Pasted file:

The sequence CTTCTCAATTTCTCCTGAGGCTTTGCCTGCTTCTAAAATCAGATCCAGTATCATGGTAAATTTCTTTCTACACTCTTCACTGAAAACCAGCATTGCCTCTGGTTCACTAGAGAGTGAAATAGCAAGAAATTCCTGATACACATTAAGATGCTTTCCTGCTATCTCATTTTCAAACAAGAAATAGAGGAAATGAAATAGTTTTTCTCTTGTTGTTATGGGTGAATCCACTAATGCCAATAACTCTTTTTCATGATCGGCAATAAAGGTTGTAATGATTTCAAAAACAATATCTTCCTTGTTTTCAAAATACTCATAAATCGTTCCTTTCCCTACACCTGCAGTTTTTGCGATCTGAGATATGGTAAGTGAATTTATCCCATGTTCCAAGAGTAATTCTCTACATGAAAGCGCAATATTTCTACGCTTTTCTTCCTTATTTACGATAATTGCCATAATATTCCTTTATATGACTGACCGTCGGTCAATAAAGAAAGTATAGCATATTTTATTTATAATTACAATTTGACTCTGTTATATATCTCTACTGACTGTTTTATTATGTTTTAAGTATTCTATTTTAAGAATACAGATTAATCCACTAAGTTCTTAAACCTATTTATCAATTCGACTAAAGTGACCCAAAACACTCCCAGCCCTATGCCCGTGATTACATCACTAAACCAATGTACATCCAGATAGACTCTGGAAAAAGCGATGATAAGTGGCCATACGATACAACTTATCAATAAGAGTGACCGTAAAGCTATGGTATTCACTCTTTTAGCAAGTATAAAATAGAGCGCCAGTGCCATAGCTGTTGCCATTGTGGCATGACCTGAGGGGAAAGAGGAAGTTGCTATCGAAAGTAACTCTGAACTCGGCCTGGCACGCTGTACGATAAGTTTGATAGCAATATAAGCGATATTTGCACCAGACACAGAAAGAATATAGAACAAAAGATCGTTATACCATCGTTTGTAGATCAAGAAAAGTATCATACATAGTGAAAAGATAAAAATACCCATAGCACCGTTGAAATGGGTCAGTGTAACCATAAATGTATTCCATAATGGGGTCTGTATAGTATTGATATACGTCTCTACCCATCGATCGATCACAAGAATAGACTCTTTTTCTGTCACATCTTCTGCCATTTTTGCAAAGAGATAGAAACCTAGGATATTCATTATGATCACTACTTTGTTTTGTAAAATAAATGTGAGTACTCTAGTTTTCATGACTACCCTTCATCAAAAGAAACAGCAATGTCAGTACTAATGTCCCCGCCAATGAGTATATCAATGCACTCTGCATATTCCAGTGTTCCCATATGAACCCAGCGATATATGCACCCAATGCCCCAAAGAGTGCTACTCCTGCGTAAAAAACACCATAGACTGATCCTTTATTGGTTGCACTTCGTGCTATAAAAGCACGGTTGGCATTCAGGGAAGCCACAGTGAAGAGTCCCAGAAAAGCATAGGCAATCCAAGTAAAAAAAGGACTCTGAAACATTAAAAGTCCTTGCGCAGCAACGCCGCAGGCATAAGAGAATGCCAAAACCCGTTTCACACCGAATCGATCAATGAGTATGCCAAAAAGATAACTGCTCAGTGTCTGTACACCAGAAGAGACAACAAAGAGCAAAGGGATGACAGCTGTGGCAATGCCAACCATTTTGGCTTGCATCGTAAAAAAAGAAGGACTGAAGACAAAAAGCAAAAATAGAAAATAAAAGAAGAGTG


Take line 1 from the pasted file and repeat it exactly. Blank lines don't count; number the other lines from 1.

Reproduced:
The sequence CTTCTCAATTTCTCCTGAGGCTTTGCCTGCTTCTAAAATCAGATCCAGTATCATGGTAAATTTCTTTCTACACTCTTCACTGAAAACCAGCATTGCCTCTGGTTCACTAGAGAGTGAAATAGCAAGAAATTCCTGATACACATTAAGATGCTTTCCTGCTATCTCATTTTCAAACAAGAAATAGAGGAAATGAAATAGTTTTTCTCTTGTTGTTATGGGTGAATCCACTAATGCCAATAACTCTTTTTCATGATCGGCAATAAAGGTTGTAATGATTTCAAAAACAATATCTTCCTTGTTTTCAAAATACTCATAAATCGTTCCTTTCCCTACACCTGCAGTTTTTGCGATCTGAGATATGGTAAGTGAATTTATCCCATGTTCCAAGAGTAATTCTCTACATGAAAGCGCAATATTTCTACGCTTTTCTTCCTTATTTACGATAATTGCCATAATATTCCTTTATATGACTGACCGTCGGTCAATAAAGAAAGTATAGCATATTTTATTTATAATTACAATTTGACTCTGTTATATATCTCTACTGACTGTTTTATTATGTTTTAAGTATTCTATTTTAAGAATACAGATTAATCCACTAAGTTCTTAAACCTATTTATCAATTCGACTAAAGTGACCCAAAACACTCCCAGCCCTATGCCCGTGATTACATCACTAAACCAATGTACATCCAGATAGACTCTGGAAAAAGCGATGATAAGTGGCCATACGATACAACTTATCAATAAGAGTGACCGTAAAGCTATGGTATTCACTCTTTTAGCAAGTATAAAATAGAGCGCCAGTGCCATAGCTGTTGCCATTGTGGCATGACCTGAGGGGAAAGAGGAAGTTGCTATCGAAAGTAACTCTGAACTCGGCCTGGCACGCTGTACGATAAGTTTGATAGCAATATAAGCGATATTTGCACCAGACACAGAAAGAATATAGAACAAAAGATCGTTATACCATCGTTTGTAGATCAAGAAAAGTATCATACATAGTGAAAAGATAAAAATACCCATAGCACCGTTGAAATGGGTCAGTGTAACCATAAATGTATTCCATAATGGGGTCTGTATAGTATTGATATACGTCTCTACCCATCGATCGATCACAAGAATAGACTCTTTTTCTGTCACATCTTCTGCCATTTTTGCAAAGAGATAGAAACCTAGGATATTCATTATGATCACTACTTTGTTTTGTAAAATAAATGTGAGTACTCTAGTTTTCATGACTACCCTTCATCAAAAGAAACAGCAATGTCAGTACTAATGTCCCCGCCAATGAGTATATCAATGCACTCTGCATATTCCAGTGTTCCCATATGAACCCAGCGATATATGCACCCAATGCCCCAAAGAGTGCTACTCCTGCGTAAAAAACACCATAGACTGATCCTTTATTGGTTGCACTTCGTGCTATAAAAGCACGGTTGGCATTCAGGGAAGCCACAGTGAAGAGTCCCAGAAAAGCATAGGCAATCCAAGTAAAAAAAGGACTCTGAAACATTAAAAGTCCTTGCGCAGCAACGCCGCAGGCATAAGAGAATGCCAAAACCCGTTTCACACCGAATCGATCAATGAGTATGCCAAAAAGATAACTGCTCAGTGTCTGTACACCAGAAGAGACAACAAAGAGCAAAGGGATGACAGCTGTGGCAATGCCAACCATTTTGGCTTGCATCGTAAAAAAAGAAGGACTGAAGACAAAAAGCAAAAATAGAAAATAAAAGAAGAGTG